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The Consequences of Economic Rhetoric
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  • Page extent: 320 pages
  • Size: 228 x 152 mm
  • Weight: 0.64 kg

Library of Congress

  • Dewey number: 330
  • Dewey version: 19
  • LC Classification: HB71 .C65 1988
  • LC Subject headings:
    • Economics--Congresses
    • Rhetoric--Congresses

Library of Congress Record

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 (ISBN-13: 9780521342865 | ISBN-10: 0521342864)

DOI: 10.2277/0521342864

Manufactured on demand: supplied direct from the printer

 (Stock level updated: 17:01 GMT, 01 December 2015)


The field of economics proves to be a matter of metaphor and storytelling - its mathematics is metaphoric and its policy-making is narrative. Economists have begun to realize this and to rethink how they speak. This volume is the result of a conference held at Wellesley College, involving both theoretical and applied economists, that explored the consequences of the rhetoric and the conversation of the field of economics.


Preface; Part I. Economic Rhetoric: Introduction and Comments: 1. Economics in the human conversation Arjo Klamer and Donald N. McCloskey; 2. Comments from outside economics Stanley Fish; 3. Comments from inside economics Robert M. Solow; 4. Rhetoric and ideology Robert L. Heilbroner; Part II. Economic Rhetoric: Further Arguments: 5. Marxian theory and the rhetorics of economics Stephen Resnick and Richard Wolff; 6. Economic rhetoric: the social and historical context A. W. Coats; 7. The ideas of economists Robert W. Clower; 8. Should a scientist abstain from metaphor? Christina Bicchieri; Part III. Economic Rhetoric Among Economists: 9. Shall I compare thee to a Minkowski-Ricardo-Leontief-Metzler matrix of the Mosak-Hicks type? Or, rhetoric, mathematics, and the nature of neoclassical economic theory Philip Mirowski; 10. On the brittleness of the orange equilibrium E. Roy Weintraub; 11. The significance of significance: rhetorical aspects of statistical hypothesis testing in economics Frank T. Denton; 12. The rhetoric of self-interest: ideology of gender in economic theory Nancy Folbre and Heidi Hartmann; Part IV. Economic Rhetoric in Politics and Journalism: 13. The heterogeneity of the economists' discourse: philosopher, priest, and hired gun Craufurd D. Goodwin; 14. The grammar of political economy James K. Galbraith; 15. The rhetoric of economics as viewed by a student of politics Robert O. Keohane; 16. 'Yellow rain' and 'supply-side economics': some rhetoric that failed David Warsh; Part V. Economic Rhetoric: Its Rhetoric and its Consequences: 17. Negotiating a new conversation about economics Arjo Klamer; 18. The consequences of rhetoric Donald N. McCloskey; Appendix; Index.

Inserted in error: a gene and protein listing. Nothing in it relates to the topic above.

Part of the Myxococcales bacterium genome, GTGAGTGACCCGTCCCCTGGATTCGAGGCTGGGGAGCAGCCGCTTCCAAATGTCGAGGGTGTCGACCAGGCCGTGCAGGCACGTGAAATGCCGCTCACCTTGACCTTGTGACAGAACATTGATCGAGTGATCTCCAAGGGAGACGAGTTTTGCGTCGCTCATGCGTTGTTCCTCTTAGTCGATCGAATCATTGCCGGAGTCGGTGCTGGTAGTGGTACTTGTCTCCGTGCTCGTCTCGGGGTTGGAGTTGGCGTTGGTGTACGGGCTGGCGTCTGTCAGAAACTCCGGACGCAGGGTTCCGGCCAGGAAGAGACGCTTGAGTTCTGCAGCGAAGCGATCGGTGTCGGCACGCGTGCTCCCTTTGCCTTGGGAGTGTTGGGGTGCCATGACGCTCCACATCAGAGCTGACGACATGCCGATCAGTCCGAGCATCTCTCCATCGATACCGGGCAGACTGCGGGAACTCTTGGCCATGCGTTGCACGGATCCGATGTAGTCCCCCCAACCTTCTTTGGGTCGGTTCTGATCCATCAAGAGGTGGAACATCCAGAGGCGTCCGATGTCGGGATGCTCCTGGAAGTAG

Arjo Klamer, Donald N. McCloskey, Stanley Fish, Robert M. Solow, Robert L. Heilbroner, Stephen Resnick, Richard Wolff, A. W. Coats, Robert W. Clower, Christina Bicchieri, Philip Mirowski, E. Roy Weintraub, Frank T. Denton, Nancy Folbre, Heidi Hartmann, Crawford D. Goodwin, James K. Galbraith, Robert O. Keohane, David Warsh

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